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4 best practices for creating architecture decision records

An ADR is only as good as the record quality. Follow these best practices to establish a dependable ADR creation and maintenance process.

In a software project, enterprise architects need to make numerous decisions concerning the structure of the architecture, the frameworks their teams will use, and other key considerations that impact development processes. Development teams need to be kept in the loop about what those decisions are and when they will take effect. And, more importantly, those teams need to know why those decisions are made.

This is where an architecture decision record (ADR) comes in. This is a document that records the reasons for making any big decision related to the architecture of an application. With it, developers and architects can review why and in what context a certain change was made, which helps them understand which direction the architecture is headed in overall. For example, recording every change made during the process of completely revamping the architecture is an extremely important part of keeping that project on track.

In this article, we review some architecture decision record best practices for enterprise architects and development teams to follow.

1. Identify the problem and add context

An architecture decision record entry starts with a requirement or a problem. This problem is discussed with the team, and all possible solutions are considered. Providing context of the problem in the record is critical. For instance, identify the background problem that sparked a decision, the flow of dialog between the team members, opinions that influenced the final course of action, and the ultimate consequences of that action.

2. Focus on one single decision

Recording multiple decisions into a single architecture decision record will confuse readers, especially when it is reread later in a completely different context. Try to ensure that a single record focuses on one specific set of related decisions. Don't make your entries too high-level or in the weeds. Remember, it should contain just enough detail that readers can understand the high-level objectives and history. Don't clutter the record with day-to-day decisions; focus on documenting the big ones. For example, a typical engineering team's ADR will likely have about 30 to 50 entries per year.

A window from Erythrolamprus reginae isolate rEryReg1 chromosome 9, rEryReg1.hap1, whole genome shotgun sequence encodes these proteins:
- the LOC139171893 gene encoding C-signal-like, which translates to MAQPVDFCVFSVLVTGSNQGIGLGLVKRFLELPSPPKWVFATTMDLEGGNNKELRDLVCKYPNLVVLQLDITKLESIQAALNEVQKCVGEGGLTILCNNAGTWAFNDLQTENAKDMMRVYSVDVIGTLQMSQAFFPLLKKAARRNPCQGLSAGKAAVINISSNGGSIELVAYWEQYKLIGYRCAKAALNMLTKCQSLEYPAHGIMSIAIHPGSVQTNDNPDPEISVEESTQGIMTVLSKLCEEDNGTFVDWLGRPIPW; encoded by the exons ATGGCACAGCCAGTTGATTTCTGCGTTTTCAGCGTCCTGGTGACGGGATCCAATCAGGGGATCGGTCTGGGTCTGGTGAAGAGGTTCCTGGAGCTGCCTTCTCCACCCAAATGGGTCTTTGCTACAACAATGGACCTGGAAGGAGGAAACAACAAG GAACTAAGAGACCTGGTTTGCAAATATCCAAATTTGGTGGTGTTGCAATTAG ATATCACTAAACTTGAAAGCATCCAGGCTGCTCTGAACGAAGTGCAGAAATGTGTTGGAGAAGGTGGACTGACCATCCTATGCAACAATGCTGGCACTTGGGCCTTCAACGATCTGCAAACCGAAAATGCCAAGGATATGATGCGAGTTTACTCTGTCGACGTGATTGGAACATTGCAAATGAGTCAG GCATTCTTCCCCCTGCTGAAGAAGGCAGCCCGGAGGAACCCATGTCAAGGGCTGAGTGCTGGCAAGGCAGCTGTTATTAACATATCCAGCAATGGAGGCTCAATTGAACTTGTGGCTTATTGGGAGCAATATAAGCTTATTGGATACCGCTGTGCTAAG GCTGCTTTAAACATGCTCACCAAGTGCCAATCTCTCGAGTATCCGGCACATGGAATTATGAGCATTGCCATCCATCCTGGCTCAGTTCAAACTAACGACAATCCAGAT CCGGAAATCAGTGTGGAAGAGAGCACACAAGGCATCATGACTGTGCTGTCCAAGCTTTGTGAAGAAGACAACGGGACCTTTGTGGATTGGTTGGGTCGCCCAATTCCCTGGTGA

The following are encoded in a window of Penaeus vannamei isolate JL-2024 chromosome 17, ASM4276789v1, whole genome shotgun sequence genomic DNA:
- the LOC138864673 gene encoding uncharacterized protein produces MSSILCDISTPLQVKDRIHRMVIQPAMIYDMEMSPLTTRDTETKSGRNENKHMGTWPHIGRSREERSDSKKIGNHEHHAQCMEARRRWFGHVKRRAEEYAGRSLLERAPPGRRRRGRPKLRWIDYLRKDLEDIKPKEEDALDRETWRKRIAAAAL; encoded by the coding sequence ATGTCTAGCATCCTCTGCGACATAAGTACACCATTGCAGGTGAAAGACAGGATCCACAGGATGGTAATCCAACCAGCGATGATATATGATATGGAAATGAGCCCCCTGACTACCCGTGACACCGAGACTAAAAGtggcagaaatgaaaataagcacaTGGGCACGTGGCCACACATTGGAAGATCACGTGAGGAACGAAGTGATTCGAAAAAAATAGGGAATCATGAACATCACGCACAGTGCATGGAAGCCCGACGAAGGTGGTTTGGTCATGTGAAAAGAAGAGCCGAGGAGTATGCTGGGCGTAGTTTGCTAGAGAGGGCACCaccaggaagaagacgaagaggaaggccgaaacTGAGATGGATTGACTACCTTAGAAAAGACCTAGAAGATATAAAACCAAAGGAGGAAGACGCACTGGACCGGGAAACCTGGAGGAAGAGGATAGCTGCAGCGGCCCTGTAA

3. Use a template

An architecture decision record template helps establish consistency and improve the quality of entries. A simple template is all you need to start, and there are plenty of customized options to implement later if need be. There isn't one right way to approach this, so do what works best for you. Explore the resources available to quicken the learning process around architecture decision records. GitHub is home to many of these options, such as a LADR template (the L here stands for lightweight). Some of these templates rely on simple Planguage (plain language), while others contain a much more detailed account of the decisions made (shown in the following image).

The difference between a simple and detailed architecture decision record (ADR)

4. Train your team members

Every team member should have the opportunity to master the art of writing an architecture decision record. This fosters design thinking across the team, and improves the quality of discussions surrounding architectural decisions. However, keep in mind that an official ADR should never be altered or revised after the fact. It must remain an immutable and reliable source of truth. As such, architects or senior developers should review decision records written by lower-level staff before they are actually placed in the ADR.

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